Policy-Based Control and Augmentation of Cryptocurrencies and Cryptocurrency Security

A system for policy-based control and augmentation of cryptocurrency security including policy rules that govern transactions that are embedded in the cryptocurrency transmission. The transactions are then adjudicated using the policy-based control system at the endpoint. The invention first secures the private key to the cryptocurrency in a secure hardware module to ensure that ownership is maintained. Then, the system uses a policy-based control subsystem to embed policy information within the cryptocurrency transmission. On receipt, the transmission is decoupled such that the policy information can be implemented resulting in a decision to approve or disapprove the transaction. The system can be used for multiple signatories on a single transaction as well as any other policy requirement desired.

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This application is entitled to the benefit of and claims priority to U.S. Provisional Application 61/990,448, filed on May 8, 2014, which is included by reference as if fully set forth herein.


The present invention relates generally to secure transactions, e-commerce, cryptocurrency, telecommunications, digital communications, computer security, computer technology, and mobile computing.


A cryptographically-based currency has been proposed that provides for payment transactions between parties based on cryptographic proof rather than trust. That particular system is described in the document entitled “Bitcoin: A Peer-to-Peer Electronic Cash System”, by Satoshi Nakamoto, which is available for internet download as of Apr. 27, 2014 at https://bitcoin.org/bitcoin.pdf. For the system as described therein, an “electronic coin” is defined to be a chain of digital signatures. Such electronic coins can be transferred by one owner to another (the transfer being a payment transaction) via the present owner digitally signing a hash of the previous transaction and the public key of the next owner, and adding the result to the end of the coin. At any given time, a coin is owned by the party or entity possessing the private key associated with the public key at the end of the coin at that time. A payee can verify the signatures to verify the chain of ownership.

The described system includes the use of a distributed peer-to-peer time stamp server to prevent double spending, the time stamp providing robust proof of the order of transactions, especially of the singularity of the present transaction by the immediately previous owner, Privacy can be maintained in such a system partly through the use of new key pairs for each transaction so that multiple transactions cannot be traced to a common owner.

Such systems are said to have significant advantages over earlier forms of payment and online payments such as the elimination of the need for, and likely expense of, a trusted third party to oversee the transaction. From henceforth in the present document we will refer to a cryptographic current or cryptographically-based currency based on such a system, or based on a similar system for payment transactions or other transactions, a “cryptocurrency”, with plural “cryptocurrencies”.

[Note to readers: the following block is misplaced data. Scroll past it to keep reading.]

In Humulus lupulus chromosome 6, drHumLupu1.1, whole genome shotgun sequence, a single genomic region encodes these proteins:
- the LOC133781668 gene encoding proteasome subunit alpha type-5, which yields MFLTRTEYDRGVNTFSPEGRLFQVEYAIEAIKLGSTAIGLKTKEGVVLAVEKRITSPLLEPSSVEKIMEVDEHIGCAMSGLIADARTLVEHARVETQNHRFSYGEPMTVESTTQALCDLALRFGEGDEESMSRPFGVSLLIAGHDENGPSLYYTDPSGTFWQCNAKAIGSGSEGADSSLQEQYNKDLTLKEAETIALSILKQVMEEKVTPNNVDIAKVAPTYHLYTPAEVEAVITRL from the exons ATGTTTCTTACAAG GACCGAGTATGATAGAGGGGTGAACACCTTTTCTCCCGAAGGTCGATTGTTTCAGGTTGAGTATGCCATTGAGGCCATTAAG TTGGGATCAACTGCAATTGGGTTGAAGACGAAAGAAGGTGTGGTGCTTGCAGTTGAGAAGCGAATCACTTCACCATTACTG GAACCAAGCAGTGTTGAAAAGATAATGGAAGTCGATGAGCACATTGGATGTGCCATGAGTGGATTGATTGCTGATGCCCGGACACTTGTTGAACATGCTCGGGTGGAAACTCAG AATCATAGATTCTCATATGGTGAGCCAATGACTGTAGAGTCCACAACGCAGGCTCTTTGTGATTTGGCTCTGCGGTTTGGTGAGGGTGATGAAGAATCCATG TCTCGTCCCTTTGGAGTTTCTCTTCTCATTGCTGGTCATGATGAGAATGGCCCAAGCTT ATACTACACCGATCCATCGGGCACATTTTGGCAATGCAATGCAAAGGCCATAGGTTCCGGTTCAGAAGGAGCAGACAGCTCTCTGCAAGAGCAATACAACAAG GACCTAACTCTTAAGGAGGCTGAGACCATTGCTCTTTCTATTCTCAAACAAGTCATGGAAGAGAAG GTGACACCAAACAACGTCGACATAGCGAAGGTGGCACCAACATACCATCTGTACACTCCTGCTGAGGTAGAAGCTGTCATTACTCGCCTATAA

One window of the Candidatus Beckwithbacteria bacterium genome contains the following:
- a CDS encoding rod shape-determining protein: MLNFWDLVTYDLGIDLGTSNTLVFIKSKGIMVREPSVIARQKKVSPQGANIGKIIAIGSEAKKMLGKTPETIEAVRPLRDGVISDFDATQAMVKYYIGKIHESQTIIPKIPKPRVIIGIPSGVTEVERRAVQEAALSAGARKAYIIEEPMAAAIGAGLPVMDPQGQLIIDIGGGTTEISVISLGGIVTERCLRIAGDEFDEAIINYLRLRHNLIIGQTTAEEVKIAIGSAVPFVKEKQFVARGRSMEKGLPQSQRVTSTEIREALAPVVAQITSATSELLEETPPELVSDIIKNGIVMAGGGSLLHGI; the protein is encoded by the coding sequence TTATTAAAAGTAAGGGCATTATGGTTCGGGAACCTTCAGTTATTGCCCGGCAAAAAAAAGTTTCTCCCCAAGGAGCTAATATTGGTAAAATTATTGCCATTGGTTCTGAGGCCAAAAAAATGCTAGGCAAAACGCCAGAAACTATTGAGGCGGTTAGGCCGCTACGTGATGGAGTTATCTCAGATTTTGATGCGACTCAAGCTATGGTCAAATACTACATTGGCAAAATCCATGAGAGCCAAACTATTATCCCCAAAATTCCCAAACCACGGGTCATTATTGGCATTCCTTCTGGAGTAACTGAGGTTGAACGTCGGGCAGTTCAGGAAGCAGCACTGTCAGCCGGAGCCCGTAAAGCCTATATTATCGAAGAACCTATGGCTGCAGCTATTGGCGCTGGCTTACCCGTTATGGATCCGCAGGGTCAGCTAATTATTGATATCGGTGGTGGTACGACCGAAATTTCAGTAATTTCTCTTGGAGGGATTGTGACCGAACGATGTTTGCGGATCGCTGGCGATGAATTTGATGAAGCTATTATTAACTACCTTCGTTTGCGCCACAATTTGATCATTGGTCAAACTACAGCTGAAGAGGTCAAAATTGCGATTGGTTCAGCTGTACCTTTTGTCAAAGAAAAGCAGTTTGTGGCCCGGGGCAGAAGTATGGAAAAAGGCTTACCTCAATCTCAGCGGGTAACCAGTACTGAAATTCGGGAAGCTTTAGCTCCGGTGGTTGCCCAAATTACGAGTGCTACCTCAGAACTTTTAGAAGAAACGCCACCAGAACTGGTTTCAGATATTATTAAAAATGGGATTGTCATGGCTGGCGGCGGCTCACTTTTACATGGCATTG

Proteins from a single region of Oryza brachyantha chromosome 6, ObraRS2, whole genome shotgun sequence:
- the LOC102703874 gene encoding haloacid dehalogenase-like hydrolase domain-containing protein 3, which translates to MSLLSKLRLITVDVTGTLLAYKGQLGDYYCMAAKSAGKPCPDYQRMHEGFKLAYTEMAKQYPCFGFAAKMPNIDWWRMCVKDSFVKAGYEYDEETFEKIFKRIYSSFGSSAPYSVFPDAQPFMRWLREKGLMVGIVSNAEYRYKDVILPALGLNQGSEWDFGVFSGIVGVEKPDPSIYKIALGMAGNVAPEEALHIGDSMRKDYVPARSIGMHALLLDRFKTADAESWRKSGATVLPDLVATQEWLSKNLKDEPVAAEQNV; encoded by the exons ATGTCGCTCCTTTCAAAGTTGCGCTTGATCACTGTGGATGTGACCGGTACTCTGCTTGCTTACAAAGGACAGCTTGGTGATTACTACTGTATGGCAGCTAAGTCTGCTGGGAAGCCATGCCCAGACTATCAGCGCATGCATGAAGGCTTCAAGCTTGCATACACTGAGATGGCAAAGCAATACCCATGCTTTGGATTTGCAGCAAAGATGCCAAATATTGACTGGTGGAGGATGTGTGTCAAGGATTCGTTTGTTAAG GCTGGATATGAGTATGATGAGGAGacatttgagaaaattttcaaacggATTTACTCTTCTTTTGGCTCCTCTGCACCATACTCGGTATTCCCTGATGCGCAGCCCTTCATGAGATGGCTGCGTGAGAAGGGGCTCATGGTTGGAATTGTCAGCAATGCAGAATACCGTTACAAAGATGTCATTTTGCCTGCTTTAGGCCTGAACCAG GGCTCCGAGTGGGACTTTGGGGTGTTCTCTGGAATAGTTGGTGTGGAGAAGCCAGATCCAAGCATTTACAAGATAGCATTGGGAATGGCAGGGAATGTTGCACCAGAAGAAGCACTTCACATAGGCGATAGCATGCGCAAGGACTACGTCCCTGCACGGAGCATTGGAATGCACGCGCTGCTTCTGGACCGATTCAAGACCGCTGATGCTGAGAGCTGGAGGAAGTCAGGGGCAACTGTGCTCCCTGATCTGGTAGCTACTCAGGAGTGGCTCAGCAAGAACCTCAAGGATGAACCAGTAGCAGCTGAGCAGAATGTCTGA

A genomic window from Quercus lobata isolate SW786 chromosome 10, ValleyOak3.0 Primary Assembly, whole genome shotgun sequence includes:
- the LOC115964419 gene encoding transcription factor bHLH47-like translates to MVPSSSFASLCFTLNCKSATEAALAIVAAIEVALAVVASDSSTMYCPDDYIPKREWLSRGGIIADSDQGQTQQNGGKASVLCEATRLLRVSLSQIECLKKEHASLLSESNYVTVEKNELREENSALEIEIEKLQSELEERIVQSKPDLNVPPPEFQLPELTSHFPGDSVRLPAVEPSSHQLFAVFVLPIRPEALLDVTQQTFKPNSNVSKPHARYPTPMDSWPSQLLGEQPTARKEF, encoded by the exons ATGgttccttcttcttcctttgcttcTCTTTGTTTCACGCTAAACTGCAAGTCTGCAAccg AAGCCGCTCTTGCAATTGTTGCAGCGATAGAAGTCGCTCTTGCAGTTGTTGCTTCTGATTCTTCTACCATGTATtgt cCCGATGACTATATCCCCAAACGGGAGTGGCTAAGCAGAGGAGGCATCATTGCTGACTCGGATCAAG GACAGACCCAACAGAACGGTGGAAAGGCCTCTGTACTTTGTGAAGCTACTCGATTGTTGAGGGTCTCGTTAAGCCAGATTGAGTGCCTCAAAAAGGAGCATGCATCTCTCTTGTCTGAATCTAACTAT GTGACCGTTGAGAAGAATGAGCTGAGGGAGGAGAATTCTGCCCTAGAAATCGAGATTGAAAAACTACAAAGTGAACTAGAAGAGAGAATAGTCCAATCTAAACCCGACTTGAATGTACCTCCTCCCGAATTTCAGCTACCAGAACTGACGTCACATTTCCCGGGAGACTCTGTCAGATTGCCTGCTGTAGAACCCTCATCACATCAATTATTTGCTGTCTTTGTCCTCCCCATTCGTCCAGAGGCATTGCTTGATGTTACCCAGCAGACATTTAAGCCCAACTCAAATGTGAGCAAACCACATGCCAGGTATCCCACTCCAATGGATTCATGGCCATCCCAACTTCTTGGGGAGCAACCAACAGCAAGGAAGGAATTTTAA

Cryptocurrency systems are advantageous because they facilitate electronic transactions without the need for currency or for a trusted third party, however they lack flexibility. Current cyptocurrency systems concern themselves only with the verification of the currency itself, not with the transaction the currency is to be used for. The present invention addresses this shortcoming by inserting a policy-based system at the endpoints of each transaction with the ability to embed policy concerning the transaction into the coin itself that is transmitted from endpoint to endpoint. The system can be used for simple, point to point transactions with one buyer and one seller, or it can be used for more complex transactions where multiple approvals might be needed. Furthermore, the policy system is extensible such that any parameter can be used as part of the approval process to include, time of transaction, place of transaction, context of the sale, or approved vendor.


FIG. 1 shows the cryptocurrency wallet secured with secure hardware private key storage. The owner of the wallet can view the wallet externally but cannot access the key to the cryptocurrency cy without having the private key that can optionally be secured by a separate access key.

FIG. 2 shows a schematic representation of the policy-based access control system.

FIG. 3 shows a sender(initiator of a transaction) using the policy control system to embed policy in the coin transmission to the receiver. There, the policy is implemented and the transaction is adjudicated resulting in execution or rejection of the transaction.

FIG. 4 shows the policy-controlled cloud-based wallet for cryptocurrency. The originator initiates a transaction that must be verified by a secondary key according to the policy. The receiver implements the policy to verify that both keys are present before approving the transaction.


The invention consists of a system and methods for augmenting and supplementing cryptocurrencies, to manage the use of such currencies, provide customizable governance of payment transactions, provide new features for improving cryptocurrency utility, and to enhance the security of cryptocurrencies.